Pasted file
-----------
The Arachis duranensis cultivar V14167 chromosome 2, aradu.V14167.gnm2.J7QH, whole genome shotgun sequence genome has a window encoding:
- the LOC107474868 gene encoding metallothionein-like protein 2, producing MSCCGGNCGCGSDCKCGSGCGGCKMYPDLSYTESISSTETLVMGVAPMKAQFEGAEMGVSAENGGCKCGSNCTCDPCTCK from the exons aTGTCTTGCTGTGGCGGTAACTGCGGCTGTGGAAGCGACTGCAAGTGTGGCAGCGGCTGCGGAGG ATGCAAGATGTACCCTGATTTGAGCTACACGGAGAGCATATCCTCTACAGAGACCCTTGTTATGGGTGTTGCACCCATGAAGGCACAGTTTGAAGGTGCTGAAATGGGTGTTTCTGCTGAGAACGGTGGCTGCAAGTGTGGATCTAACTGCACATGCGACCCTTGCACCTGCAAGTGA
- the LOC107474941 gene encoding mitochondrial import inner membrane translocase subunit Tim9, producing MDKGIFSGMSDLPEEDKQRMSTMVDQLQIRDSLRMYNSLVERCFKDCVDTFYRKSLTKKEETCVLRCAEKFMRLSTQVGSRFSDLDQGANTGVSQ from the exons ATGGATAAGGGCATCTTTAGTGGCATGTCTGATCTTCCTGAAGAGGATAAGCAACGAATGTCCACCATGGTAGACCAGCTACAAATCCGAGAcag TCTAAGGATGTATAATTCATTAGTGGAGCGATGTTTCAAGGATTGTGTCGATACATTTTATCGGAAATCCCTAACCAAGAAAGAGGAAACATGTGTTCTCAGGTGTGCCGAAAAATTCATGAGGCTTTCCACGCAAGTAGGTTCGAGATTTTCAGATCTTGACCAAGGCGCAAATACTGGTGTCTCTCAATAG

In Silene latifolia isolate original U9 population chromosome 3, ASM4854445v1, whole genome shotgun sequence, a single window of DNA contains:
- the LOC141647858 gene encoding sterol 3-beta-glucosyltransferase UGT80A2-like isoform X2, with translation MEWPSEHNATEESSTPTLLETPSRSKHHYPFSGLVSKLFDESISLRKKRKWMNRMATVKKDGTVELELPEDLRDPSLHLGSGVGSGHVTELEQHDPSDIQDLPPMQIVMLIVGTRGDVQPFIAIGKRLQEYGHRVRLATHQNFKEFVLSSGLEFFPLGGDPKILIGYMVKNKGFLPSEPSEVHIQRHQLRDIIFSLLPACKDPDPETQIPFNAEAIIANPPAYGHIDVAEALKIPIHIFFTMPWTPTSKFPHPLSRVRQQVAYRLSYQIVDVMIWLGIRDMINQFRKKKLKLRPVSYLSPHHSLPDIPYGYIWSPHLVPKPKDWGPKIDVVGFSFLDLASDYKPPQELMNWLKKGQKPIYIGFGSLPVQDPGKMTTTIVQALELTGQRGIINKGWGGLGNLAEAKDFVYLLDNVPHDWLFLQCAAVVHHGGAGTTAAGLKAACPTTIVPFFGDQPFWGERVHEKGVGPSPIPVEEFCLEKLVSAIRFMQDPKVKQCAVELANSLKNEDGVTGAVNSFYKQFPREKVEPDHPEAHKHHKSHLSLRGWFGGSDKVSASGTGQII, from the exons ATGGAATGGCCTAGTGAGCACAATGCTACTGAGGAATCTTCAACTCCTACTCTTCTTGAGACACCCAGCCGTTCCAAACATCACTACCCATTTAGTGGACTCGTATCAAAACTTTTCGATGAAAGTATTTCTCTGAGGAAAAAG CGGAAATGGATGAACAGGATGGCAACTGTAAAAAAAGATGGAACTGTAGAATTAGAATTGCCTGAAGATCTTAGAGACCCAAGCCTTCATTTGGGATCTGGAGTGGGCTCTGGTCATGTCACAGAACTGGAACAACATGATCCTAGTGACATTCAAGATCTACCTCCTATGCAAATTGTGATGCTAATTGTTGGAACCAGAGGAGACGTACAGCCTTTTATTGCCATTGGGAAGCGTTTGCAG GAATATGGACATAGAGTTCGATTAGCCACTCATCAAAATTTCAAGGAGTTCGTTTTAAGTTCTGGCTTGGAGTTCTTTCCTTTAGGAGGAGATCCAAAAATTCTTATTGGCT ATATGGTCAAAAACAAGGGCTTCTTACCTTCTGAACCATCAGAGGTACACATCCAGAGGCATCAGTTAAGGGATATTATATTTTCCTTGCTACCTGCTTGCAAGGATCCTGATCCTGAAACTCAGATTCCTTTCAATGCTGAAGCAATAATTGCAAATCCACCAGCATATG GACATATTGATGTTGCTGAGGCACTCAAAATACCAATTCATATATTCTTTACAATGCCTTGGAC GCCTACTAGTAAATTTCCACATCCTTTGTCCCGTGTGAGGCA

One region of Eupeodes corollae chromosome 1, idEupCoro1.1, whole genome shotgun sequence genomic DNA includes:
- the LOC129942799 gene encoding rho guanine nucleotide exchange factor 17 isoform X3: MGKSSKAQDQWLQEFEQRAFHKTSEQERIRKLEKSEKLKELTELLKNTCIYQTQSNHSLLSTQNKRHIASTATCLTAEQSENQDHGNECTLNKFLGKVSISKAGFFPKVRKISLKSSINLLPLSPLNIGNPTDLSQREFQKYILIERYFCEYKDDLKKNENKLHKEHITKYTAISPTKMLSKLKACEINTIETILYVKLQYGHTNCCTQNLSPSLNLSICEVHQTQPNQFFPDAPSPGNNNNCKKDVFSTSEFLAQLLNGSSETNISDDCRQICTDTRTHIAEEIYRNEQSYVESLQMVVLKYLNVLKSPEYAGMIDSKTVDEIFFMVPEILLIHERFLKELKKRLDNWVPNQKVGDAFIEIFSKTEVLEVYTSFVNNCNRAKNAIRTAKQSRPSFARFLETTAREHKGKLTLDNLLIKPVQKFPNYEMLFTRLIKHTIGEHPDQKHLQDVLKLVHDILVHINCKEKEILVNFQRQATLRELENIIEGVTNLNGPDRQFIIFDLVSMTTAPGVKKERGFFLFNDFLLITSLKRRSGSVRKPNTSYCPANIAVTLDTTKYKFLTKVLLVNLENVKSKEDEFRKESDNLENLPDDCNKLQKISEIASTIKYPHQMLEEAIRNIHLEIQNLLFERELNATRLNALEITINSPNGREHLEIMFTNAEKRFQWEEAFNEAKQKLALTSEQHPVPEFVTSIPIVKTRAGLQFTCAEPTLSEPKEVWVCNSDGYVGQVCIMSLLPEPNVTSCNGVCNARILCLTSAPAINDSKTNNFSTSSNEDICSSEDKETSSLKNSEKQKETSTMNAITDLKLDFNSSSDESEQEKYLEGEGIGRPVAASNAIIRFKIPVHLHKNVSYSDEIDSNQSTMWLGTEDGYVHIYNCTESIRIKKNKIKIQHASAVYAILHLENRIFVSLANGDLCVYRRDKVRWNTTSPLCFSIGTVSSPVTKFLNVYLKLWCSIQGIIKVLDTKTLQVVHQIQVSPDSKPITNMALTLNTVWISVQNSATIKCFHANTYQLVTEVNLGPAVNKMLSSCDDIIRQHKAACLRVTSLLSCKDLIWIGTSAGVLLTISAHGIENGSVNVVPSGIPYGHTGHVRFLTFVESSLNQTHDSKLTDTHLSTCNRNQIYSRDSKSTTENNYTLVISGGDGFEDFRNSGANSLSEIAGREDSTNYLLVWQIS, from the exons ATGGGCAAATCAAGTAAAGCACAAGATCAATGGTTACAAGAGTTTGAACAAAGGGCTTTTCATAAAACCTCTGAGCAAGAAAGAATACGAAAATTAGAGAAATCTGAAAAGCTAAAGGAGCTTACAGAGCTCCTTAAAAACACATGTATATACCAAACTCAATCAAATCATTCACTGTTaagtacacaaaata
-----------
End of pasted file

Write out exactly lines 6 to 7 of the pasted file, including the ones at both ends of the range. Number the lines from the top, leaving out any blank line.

One region of Eupeodes corollae chromosome 1, idEupCoro1.1, whole genome shotgun sequence genomic DNA includes:
- the LOC129942799 gene encoding rho guanine nucleotide exchange factor 17 isoform X3: MGKSSKAQDQWLQEFEQRAFHKTSEQERIRKLEKSEKLKELTELLKNTCIYQTQSNHSLLSTQNKRHIASTATCLTAEQSENQDHGNECTLNKFLGKVSISKAGFFPKVRKISLKSSINLLPLSPLNIGNPTDLSQREFQKYILIERYFCEYKDDLKKNENKLHKEHITKYTAISPTKMLSKLKACEINTIETILYVKLQYGHTNCCTQNLSPSLNLSICEVHQTQPNQFFPDAPSPGNNNNCKKDVFSTSEFLAQLLNGSSETNISDDCRQICTDTRTHIAEEIYRNEQSYVESLQMVVLKYLNVLKSPEYAGMIDSKTVDEIFFMVPEILLIHERFLKELKKRLDNWVPNQKVGDAFIEIFSKTEVLEVYTSFVNNCNRAKNAIRTAKQSRPSFARFLETTAREHKGKLTLDNLLIKPVQKFPNYEMLFTRLIKHTIGEHPDQKHLQDVLKLVHDILVHINCKEKEILVNFQRQATLRELENIIEGVTNLNGPDRQFIIFDLVSMTTAPGVKKERGFFLFNDFLLITSLKRRSGSVRKPNTSYCPANIAVTLDTTKYKFLTKVLLVNLENVKSKEDEFRKESDNLENLPDDCNKLQKISEIASTIKYPHQMLEEAIRNIHLEIQNLLFERELNATRLNALEITINSPNGREHLEIMFTNAEKRFQWEEAFNEAKQKLALTSEQHPVPEFVTSIPIVKTRAGLQFTCAEPTLSEPKEVWVCNSDGYVGQVCIMSLLPEPNVTSCNGVCNARILCLTSAPAINDSKTNNFSTSSNEDICSSEDKETSSLKNSEKQKETSTMNAITDLKLDFNSSSDESEQEKYLEGEGIGRPVAASNAIIRFKIPVHLHKNVSYSDEIDSNQSTMWLGTEDGYVHIYNCTESIRIKKNKIKIQHASAVYAILHLENRIFVSLANGDLCVYRRDKVRWNTTSPLCFSIGTVSSPVTKFLNVYLKLWCSIQGIIKVLDTKTLQVVHQIQVSPDSKPITNMALTLNTVWISVQNSATIKCFHANTYQLVTEVNLGPAVNKMLSSCDDIIRQHKAACLRVTSLLSCKDLIWIGTSAGVLLTISAHGIENGSVNVVPSGIPYGHTGHVRFLTFVESSLNQTHDSKLTDTHLSTCNRNQIYSRDSKSTTENNYTLVISGGDGFEDFRNSGANSLSEIAGREDSTNYLLVWQIS, from the exons ATGGGCAAATCAAGTAAAGCACAAGATCAATGGTTACAAGAGTTTGAACAAAGGGCTTTTCATAAAACCTCTGAGCAAGAAAGAATACGAAAATTAGAGAAATCTGAAAAGCTAAAGGAGCTTACAGAGCTCCTTAAAAACACATGTATATACCAAACTCAATCAAATCATTCACTGTTaagtacacaaaata